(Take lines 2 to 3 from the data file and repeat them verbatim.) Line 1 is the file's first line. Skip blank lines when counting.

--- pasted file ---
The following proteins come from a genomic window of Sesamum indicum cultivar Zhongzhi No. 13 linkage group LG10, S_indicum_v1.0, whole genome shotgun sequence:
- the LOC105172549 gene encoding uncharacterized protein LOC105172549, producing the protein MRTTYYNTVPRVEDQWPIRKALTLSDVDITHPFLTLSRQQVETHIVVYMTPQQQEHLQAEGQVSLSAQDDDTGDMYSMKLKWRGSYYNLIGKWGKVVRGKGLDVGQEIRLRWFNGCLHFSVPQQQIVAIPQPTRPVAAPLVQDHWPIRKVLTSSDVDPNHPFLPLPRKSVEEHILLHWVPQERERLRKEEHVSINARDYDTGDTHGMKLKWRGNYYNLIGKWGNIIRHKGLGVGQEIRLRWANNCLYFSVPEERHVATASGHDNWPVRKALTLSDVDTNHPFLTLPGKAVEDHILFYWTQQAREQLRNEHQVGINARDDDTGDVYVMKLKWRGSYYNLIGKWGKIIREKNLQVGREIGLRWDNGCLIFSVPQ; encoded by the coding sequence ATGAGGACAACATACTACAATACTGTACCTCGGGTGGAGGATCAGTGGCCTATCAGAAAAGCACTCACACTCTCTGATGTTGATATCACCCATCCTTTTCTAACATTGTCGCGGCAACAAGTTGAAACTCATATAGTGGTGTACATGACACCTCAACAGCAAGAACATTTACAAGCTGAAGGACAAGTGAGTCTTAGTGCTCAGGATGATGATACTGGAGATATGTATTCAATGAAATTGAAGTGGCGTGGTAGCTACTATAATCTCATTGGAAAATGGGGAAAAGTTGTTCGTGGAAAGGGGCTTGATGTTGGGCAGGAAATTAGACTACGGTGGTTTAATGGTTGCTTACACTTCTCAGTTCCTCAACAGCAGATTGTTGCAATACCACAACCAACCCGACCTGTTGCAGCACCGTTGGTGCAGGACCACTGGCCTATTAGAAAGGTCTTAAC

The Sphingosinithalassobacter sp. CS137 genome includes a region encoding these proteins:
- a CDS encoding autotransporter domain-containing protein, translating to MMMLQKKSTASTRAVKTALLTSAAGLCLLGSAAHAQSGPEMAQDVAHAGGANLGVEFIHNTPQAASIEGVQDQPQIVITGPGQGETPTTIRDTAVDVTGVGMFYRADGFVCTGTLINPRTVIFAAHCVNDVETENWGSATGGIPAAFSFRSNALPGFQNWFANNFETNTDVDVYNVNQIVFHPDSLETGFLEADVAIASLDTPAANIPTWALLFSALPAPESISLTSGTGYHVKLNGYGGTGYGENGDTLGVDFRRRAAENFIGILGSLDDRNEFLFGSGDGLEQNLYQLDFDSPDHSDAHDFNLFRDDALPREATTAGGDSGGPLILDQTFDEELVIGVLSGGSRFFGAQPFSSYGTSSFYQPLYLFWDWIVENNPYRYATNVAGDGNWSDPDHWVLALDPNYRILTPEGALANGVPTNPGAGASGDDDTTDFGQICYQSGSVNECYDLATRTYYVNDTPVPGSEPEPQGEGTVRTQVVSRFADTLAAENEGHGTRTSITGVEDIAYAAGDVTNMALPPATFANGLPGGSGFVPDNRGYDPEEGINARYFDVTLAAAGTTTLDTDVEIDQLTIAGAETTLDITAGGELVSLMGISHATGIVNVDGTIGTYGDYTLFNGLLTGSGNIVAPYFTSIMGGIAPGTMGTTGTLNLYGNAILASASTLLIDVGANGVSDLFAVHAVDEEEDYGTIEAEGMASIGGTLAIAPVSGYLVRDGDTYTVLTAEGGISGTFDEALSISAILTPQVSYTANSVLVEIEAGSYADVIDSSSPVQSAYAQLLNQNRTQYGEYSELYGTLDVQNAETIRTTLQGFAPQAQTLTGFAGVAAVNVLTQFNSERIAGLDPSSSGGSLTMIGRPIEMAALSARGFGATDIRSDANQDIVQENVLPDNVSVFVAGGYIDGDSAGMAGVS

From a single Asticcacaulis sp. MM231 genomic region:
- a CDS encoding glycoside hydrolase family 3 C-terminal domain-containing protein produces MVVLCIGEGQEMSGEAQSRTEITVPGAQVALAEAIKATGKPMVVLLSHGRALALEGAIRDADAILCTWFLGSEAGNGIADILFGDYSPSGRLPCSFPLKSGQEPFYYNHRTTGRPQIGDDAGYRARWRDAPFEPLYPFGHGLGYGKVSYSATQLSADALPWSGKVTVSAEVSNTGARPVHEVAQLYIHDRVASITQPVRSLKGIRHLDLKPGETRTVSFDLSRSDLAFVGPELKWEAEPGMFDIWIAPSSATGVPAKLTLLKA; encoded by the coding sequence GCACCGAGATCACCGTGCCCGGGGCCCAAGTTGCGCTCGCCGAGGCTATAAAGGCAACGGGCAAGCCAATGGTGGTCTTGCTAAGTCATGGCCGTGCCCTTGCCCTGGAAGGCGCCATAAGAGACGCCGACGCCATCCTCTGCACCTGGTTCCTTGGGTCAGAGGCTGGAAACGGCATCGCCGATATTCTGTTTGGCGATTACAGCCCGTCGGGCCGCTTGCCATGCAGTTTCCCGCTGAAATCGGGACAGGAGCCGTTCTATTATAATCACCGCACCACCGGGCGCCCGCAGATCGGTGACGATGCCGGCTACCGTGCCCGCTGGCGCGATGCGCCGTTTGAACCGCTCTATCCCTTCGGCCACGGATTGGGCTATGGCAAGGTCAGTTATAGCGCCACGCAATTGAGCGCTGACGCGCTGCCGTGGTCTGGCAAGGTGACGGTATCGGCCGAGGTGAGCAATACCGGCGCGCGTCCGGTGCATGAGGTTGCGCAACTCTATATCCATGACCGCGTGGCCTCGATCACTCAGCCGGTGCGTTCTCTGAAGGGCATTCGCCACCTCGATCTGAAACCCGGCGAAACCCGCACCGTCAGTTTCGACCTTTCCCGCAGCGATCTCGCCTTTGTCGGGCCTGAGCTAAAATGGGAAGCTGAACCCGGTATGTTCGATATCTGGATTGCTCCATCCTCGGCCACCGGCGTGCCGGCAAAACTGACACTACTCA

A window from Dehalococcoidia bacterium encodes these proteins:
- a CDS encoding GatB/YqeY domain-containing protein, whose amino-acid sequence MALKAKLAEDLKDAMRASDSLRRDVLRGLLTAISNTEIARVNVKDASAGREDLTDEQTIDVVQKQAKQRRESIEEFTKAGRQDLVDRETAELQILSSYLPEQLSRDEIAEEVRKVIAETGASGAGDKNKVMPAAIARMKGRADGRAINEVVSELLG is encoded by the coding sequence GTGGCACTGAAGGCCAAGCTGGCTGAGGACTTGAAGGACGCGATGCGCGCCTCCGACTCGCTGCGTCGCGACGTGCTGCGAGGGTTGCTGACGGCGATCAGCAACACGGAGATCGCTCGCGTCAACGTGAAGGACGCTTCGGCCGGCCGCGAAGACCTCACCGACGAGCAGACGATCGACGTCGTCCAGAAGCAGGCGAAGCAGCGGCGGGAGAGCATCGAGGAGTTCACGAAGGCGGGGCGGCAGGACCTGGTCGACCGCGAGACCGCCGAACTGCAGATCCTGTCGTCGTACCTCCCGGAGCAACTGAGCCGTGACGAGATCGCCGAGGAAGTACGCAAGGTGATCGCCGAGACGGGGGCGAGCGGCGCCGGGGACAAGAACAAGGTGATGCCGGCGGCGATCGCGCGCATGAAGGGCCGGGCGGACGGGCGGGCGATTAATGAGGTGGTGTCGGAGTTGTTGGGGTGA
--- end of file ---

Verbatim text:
- the LOC105172549 gene encoding uncharacterized protein LOC105172549, producing the protein MRTTYYNTVPRVEDQWPIRKALTLSDVDITHPFLTLSRQQVETHIVVYMTPQQQEHLQAEGQVSLSAQDDDTGDMYSMKLKWRGSYYNLIGKWGKVVRGKGLDVGQEIRLRWFNGCLHFSVPQQQIVAIPQPTRPVAAPLVQDHWPIRKVLTSSDVDPNHPFLPLPRKSVEEHILLHWVPQERERLRKEEHVSINARDYDTGDTHGMKLKWRGNYYNLIGKWGNIIRHKGLGVGQEIRLRWANNCLYFSVPEERHVATASGHDNWPVRKALTLSDVDTNHPFLTLPGKAVEDHILFYWTQQAREQLRNEHQVGINARDDDTGDVYVMKLKWRGSYYNLIGKWGKIIREKNLQVGREIGLRWDNGCLIFSVPQ; encoded by the coding sequence ATGAGGACAACATACTACAATACTGTACCTCGGGTGGAGGATCAGTGGCCTATCAGAAAAGCACTCACACTCTCTGATGTTGATATCACCCATCCTTTTCTAACATTGTCGCGGCAACAAGTTGAAACTCATATAGTGGTGTACATGACACCTCAACAGCAAGAACATTTACAAGCTGAAGGACAAGTGAGTCTTAGTGCTCAGGATGATGATACTGGAGATATGTATTCAATGAAATTGAAGTGGCGTGGTAGCTACTATAATCTCATTGGAAAATGGGGAAAAGTTGTTCGTGGAAAGGGGCTTGATGTTGGGCAGGAAATTAGACTACGGTGGTTTAATGGTTGCTTACACTTCTCAGTTCCTCAACAGCAGATTGTTGCAATACCACAACCAACCCGACCTGTTGCAGCACCGTTGGTGCAGGACCACTGGCCTATTAGAAAGGTCTTAAC

The Sphingosinithalassobacter sp. CS137 genome includes a region encoding these proteins: